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Sirolimus eluting stent aborted recurrent distal left main in-stent restenosis involving bifurcation
  1. C H Lee,
  2. P A Lemos,
  3. P W Serruys
  1. serruyscard.azr.nl

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Left main coronary artery stenosis is associated with dismal prognosis when untreated. Coronary artery bypass grafting (CABG) is the standard treatment. Although stent implantation is increasingly performed for de novo left main lesion, CABG is inevitable if in-stent restenosis (ISR) occurs. Recently, use of sirolimus eluting stents has proved effective in reducing restenosis in simple de novo lesions. We present a patient who underwent sirolimus eluting stent implantation for significant left main ISR involving the bifurcation.

The patient was a 60 year old woman who presented with exertional angina caused by isolated ostial left anterior descending artery (LAD) stenosis. Direct bare stent implantation was initially performed, but was followed by occurrence of diffuse ISR six months later. She was then treated by additional bare stent implantation (stent-in-stent), with the second stent across the left main coronary artery. Six months repeat coronary angiography showed recurrence of ISR with involvement of the distal left main coronary artery and ostial left circumflex (LCx) artery (below, left panel).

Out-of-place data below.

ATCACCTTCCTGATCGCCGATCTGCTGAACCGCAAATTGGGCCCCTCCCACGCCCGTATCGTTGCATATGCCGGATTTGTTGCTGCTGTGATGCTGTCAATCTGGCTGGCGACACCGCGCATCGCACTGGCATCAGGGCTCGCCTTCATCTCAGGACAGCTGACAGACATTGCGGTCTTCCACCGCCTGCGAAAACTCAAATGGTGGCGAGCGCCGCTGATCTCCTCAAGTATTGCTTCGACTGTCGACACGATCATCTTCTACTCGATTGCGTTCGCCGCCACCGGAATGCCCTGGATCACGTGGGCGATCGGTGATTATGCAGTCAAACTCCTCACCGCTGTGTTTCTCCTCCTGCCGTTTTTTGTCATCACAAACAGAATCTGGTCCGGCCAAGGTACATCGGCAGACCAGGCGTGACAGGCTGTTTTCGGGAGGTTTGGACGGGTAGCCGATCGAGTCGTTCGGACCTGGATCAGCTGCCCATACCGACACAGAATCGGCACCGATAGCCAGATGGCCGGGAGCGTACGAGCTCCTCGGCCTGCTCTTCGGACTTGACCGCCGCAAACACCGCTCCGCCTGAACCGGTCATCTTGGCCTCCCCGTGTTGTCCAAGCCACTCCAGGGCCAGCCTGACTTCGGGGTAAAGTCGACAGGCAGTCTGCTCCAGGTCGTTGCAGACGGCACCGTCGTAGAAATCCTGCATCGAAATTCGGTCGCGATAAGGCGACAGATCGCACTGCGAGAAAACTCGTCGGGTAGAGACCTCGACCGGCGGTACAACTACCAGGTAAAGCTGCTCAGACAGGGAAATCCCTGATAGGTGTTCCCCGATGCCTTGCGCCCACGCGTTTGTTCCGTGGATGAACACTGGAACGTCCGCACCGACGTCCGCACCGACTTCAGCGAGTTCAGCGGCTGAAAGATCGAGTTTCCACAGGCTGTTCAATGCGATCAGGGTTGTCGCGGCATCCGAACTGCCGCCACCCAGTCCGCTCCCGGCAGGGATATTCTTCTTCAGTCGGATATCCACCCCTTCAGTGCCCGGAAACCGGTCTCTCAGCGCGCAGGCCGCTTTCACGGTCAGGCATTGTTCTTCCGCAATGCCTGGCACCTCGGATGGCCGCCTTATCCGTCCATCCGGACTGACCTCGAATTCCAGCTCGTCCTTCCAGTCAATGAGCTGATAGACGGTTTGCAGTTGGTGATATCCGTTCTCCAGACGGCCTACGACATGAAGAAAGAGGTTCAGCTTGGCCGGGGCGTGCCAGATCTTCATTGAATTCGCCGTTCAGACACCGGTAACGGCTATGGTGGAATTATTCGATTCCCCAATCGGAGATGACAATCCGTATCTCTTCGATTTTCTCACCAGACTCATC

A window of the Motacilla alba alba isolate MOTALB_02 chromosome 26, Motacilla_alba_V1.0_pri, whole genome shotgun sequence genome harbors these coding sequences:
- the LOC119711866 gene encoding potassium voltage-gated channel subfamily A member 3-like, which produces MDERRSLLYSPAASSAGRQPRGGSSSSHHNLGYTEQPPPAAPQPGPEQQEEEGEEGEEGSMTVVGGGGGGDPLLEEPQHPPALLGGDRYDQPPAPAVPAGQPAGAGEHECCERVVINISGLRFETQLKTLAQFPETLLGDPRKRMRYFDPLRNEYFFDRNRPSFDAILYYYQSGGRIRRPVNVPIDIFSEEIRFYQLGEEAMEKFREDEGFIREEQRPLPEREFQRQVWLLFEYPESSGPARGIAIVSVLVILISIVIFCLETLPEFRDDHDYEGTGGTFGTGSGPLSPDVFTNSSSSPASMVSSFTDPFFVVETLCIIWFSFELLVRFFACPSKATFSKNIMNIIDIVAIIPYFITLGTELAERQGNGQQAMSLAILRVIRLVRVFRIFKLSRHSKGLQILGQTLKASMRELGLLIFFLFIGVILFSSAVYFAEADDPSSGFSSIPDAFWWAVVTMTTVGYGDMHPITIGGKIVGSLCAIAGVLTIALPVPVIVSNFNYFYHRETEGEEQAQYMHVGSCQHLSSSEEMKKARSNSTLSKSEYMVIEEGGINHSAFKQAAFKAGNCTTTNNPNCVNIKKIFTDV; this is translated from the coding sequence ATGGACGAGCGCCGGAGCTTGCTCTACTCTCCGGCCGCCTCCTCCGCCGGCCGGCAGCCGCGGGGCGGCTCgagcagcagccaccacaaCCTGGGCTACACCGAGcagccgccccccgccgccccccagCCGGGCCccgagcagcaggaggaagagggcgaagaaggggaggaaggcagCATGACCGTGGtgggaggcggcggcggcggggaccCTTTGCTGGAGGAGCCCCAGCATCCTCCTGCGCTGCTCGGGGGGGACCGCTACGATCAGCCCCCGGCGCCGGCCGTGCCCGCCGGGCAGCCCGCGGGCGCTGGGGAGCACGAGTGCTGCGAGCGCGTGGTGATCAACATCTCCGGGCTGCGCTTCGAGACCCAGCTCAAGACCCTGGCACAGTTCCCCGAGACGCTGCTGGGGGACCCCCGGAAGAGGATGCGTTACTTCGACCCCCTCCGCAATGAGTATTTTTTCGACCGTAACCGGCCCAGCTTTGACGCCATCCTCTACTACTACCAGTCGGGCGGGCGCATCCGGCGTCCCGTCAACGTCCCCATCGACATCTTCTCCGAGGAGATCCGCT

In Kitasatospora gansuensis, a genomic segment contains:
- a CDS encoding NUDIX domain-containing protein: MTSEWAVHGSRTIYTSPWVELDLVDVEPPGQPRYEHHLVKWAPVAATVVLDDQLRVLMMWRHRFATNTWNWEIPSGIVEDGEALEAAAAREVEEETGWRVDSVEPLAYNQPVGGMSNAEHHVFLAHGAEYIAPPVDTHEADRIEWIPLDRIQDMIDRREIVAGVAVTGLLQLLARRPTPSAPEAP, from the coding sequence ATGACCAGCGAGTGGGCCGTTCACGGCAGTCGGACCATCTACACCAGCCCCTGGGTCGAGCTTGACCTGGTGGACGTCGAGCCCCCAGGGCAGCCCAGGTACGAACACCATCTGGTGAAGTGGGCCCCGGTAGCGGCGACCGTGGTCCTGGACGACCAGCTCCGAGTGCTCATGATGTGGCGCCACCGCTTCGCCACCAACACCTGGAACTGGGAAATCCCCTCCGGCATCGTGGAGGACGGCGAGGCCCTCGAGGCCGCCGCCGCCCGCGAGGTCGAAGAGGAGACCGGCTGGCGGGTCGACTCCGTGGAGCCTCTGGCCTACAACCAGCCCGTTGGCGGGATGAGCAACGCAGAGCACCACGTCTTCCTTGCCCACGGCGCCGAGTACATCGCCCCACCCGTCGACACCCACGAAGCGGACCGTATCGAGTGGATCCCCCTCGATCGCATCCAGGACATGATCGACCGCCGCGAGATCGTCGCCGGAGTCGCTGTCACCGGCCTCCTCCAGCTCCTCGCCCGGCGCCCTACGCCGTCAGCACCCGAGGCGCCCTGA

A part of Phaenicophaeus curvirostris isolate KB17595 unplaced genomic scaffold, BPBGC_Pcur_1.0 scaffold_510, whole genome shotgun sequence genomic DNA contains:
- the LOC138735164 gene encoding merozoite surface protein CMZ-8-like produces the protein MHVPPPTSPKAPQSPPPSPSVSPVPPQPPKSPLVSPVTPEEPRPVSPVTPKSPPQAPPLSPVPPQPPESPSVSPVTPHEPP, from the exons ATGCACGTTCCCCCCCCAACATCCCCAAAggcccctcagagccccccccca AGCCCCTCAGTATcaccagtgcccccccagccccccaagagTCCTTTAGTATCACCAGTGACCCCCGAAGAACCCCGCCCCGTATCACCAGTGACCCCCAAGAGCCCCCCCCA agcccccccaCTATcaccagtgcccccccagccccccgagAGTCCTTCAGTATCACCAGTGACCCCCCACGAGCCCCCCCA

After sequential balloon predilation, two sirolimus eluting stents (Cypher, Cordis) were deployed in the left main LAD (3.0 × 18 mm) (parent vessel)/LCx (3.0 × 8 mm) (side branch) bifurcation lesion by T stent technique. The stents were post-dilated with kissing balloon angioplasty. Final angiography showed good angiographic results (below, middle panel). The patient was prescribed aspirin and clopidogrel for six months. Six month follow up angiography (below, right panel) and intravascular ultrasound (upper right panel) showed no evidence of restenosis. Therefore, our case illustrates that the use of sirolimus eluting stents can be effective in the most complex lesion subset—distal left main ISR involving bifurcation.


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